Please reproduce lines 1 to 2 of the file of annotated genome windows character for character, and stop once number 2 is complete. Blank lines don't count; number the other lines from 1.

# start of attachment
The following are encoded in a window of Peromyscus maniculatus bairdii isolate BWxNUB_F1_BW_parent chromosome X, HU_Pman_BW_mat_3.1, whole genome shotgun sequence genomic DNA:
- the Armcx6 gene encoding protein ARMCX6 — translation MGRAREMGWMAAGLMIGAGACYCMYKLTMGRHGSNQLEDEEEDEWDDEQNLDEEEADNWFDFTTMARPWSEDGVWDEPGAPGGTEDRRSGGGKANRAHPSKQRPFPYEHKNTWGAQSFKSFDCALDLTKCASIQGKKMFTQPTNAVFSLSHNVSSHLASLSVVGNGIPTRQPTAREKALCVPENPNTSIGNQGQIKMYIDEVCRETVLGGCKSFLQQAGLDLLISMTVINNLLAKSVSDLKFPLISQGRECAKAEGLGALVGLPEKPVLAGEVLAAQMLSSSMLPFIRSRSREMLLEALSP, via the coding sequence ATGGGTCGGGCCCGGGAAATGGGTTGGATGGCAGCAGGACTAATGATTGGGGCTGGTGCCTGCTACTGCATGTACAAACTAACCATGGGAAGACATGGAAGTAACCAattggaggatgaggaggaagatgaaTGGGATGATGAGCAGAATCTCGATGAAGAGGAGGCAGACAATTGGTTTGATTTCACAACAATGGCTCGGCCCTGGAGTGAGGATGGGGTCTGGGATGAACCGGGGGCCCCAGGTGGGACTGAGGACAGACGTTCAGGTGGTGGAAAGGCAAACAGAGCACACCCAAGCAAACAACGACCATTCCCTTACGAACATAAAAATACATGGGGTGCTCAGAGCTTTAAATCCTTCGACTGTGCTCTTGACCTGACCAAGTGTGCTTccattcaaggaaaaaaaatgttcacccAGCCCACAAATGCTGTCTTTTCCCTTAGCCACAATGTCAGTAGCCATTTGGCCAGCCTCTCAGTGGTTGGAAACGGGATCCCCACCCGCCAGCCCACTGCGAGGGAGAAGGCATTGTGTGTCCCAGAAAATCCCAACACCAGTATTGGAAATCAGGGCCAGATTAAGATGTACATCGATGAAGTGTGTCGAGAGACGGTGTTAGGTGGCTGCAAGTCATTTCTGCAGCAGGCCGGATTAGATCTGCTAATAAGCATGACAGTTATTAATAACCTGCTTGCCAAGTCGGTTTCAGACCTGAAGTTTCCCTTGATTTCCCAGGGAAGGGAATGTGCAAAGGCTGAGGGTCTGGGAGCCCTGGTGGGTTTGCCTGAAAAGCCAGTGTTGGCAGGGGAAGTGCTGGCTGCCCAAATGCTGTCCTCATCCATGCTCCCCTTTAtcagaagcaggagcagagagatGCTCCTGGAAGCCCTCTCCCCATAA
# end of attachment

The following are encoded in a window of Peromyscus maniculatus bairdii isolate BWxNUB_F1_BW_parent chromosome X, HU_Pman_BW_mat_3.1, whole genome shotgun sequence genomic DNA:
- the Armcx6 gene encoding protein ARMCX6 — translation MGRAREMGWMAAGLMIGAGACYCMYKLTMGRHGSNQLEDEEEDEWDDEQNLDEEEADNWFDFTTMARPWSEDGVWDEPGAPGGTEDRRSGGGKANRAHPSKQRPFPYEHKNTWGAQSFKSFDCALDLTKCASIQGKKMFTQPTNAVFSLSHNVSSHLASLSVVGNGIPTRQPTAREKALCVPENPNTSIGNQGQIKMYIDEVCRETVLGGCKSFLQQAGLDLLISMTVINNLLAKSVSDLKFPLISQGRECAKAEGLGALVGLPEKPVLAGEVLAAQMLSSSMLPFIRSRSREMLLEALSP, via the coding sequence ATGGGTCGGGCCCGGGAAATGGGTTGGATGGCAGCAGGACTAATGATTGGGGCTGGTGCCTGCTACTGCATGTACAAACTAACCATGGGAAGACATGGAAGTAACCAattggaggatgaggaggaagatgaaTGGGATGATGAGCAGAATCTCGATGAAGAGGAGGCAGACAATTGGTTTGATTTCACAACAATGGCTCGGCCCTGGAGTGAGGATGGGGTCTGGGATGAACCGGGGGCCCCAGGTGGGACTGAGGACAGACGTTCAGGTGGTGGAAAGGCAAACAGAGCACACCCAAGCAAACAACGACCATTCCCTTACGAACATAAAAATACATGGGGTGCTCAGAGCTTTAAATCCTTCGACTGTGCTCTTGACCTGACCAAGTGTGCTTccattcaaggaaaaaaaatgttcacccAGCCCACAAATGCTGTCTTTTCCCTTAGCCACAATGTCAGTAGCCATTTGGCCAGCCTCTCAGTGGTTGGAAACGGGATCCCCACCCGCCAGCCCACTGCGAGGGAGAAGGCATTGTGTGTCCCAGAAAATCCCAACACCAGTATTGGAAATCAGGGCCAGATTAAGATGTACATCGATGAAGTGTGTCGAGAGACGGTGTTAGGTGGCTGCAAGTCATTTCTGCAGCAGGCCGGATTAGATCTGCTAATAAGCATGACAGTTATTAATAACCTGCTTGCCAAGTCGGTTTCAGACCTGAAGTTTCCCTTGATTTCCCAGGGAAGGGAATGTGCAAAGGCTGAGGGTCTGGGAGCCCTGGTGGGTTTGCCTGAAAAGCCAGTGTTGGCAGGGGAAGTGCTGGCTGCCCAAATGCTGTCCTCATCCATGCTCCCCTTTAtcagaagcaggagcagagagatGCTCCTGGAAGCCCTCTCCCCATAA